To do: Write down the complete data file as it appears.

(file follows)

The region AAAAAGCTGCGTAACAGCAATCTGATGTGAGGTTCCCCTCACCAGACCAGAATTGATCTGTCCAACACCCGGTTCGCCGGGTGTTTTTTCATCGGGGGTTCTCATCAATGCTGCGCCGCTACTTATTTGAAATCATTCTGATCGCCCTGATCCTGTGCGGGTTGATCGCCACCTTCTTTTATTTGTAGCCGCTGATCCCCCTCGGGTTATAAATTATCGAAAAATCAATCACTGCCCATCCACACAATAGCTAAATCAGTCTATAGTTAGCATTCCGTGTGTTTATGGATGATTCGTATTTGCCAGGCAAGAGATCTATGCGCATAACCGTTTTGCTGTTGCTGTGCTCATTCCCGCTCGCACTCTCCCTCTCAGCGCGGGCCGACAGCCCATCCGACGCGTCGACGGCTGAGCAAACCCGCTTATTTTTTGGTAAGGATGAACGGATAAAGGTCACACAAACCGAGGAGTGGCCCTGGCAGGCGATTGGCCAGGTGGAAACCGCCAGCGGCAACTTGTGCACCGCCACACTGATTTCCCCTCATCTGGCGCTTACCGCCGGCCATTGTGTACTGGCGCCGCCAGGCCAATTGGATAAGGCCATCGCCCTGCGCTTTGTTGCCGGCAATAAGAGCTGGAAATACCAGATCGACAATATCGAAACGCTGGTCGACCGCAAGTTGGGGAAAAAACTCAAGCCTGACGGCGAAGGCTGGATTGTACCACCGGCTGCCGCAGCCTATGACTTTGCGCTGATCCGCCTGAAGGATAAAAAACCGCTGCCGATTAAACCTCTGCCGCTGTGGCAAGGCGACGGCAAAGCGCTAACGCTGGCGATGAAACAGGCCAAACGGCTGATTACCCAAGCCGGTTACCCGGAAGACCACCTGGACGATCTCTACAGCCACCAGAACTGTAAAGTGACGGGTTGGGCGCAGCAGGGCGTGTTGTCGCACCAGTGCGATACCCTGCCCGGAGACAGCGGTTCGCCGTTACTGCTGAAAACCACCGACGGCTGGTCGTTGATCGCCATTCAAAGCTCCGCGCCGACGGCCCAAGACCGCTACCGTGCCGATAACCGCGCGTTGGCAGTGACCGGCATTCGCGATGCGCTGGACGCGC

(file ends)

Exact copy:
The region AAAAAGCTGCGTAACAGCAATCTGATGTGAGGTTCCCCTCACCAGACCAGAATTGATCTGTCCAACACCCGGTTCGCCGGGTGTTTTTTCATCGGGGGTTCTCATCAATGCTGCGCCGCTACTTATTTGAAATCATTCTGATCGCCCTGATCCTGTGCGGGTTGATCGCCACCTTCTTTTATTTGTAGCCGCTGATCCCCCTCGGGTTATAAATTATCGAAAAATCAATCACTGCCCATCCACACAATAGCTAAATCAGTCTATAGTTAGCATTCCGTGTGTTTATGGATGATTCGTATTTGCCAGGCAAGAGATCTATGCGCATAACCGTTTTGCTGTTGCTGTGCTCATTCCCGCTCGCACTCTCCCTCTCAGCGCGGGCCGACAGCCCATCCGACGCGTCGACGGCTGAGCAAACCCGCTTATTTTTTGGTAAGGATGAACGGATAAAGGTCACACAAACCGAGGAGTGGCCCTGGCAGGCGATTGGCCAGGTGGAAACCGCCAGCGGCAACTTGTGCACCGCCACACTGATTTCCCCTCATCTGGCGCTTACCGCCGGCCATTGTGTACTGGCGCCGCCAGGCCAATTGGATAAGGCCATCGCCCTGCGCTTTGTTGCCGGCAATAAGAGCTGGAAATACCAGATCGACAATATCGAAACGCTGGTCGACCGCAAGTTGGGGAAAAAACTCAAGCCTGACGGCGAAGGCTGGATTGTACCACCGGCTGCCGCAGCCTATGACTTTGCGCTGATCCGCCTGAAGGATAAAAAACCGCTGCCGATTAAACCTCTGCCGCTGTGGCAAGGCGACGGCAAAGCGCTAACGCTGGCGATGAAACAGGCCAAACGGCTGATTACCCAAGCCGGTTACCCGGAAGACCACCTGGACGATCTCTACAGCCACCAGAACTGTAAAGTGACGGGTTGGGCGCAGCAGGGCGTGTTGTCGCACCAGTGCGATACCCTGCCCGGAGACAGCGGTTCGCCGTTACTGCTGAAAACCACCGACGGCTGGTCGTTGATCGCCATTCAAAGCTCCGCGCCGACGGCCCAAGACCGCTACCGTGCCGATAACCGCGCGTTGGCAGTGACCGGCATTCGCGATGCGCTGGACGCGC